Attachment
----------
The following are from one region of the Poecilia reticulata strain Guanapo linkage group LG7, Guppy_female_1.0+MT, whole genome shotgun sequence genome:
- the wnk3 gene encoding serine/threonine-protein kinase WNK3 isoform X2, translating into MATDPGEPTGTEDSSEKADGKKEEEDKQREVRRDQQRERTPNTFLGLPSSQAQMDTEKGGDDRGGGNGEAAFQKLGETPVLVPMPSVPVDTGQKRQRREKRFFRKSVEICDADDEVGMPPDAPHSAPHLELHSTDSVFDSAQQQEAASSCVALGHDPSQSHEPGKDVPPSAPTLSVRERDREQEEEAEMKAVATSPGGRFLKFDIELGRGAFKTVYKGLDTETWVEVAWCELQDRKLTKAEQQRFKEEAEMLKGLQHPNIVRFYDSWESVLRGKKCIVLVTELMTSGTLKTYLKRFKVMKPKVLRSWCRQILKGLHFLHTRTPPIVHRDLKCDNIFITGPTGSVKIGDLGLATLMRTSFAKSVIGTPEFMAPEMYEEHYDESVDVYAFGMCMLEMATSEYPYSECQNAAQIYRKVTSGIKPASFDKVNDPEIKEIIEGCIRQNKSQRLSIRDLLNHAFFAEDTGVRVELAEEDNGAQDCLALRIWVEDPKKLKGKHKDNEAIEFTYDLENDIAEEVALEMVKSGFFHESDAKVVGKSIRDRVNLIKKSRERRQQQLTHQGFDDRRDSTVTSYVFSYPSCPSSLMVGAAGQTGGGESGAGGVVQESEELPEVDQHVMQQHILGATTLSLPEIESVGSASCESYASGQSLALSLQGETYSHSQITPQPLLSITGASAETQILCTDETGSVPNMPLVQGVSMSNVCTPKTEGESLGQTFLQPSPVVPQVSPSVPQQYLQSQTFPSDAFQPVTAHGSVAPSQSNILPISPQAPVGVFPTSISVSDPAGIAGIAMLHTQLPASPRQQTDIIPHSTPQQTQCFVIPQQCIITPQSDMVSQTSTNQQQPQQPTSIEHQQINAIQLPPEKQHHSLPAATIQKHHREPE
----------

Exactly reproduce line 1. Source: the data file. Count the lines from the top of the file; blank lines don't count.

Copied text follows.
The following are from one region of the Poecilia reticulata strain Guanapo linkage group LG7, Guppy_female_1.0+MT, whole genome shotgun sequence genome: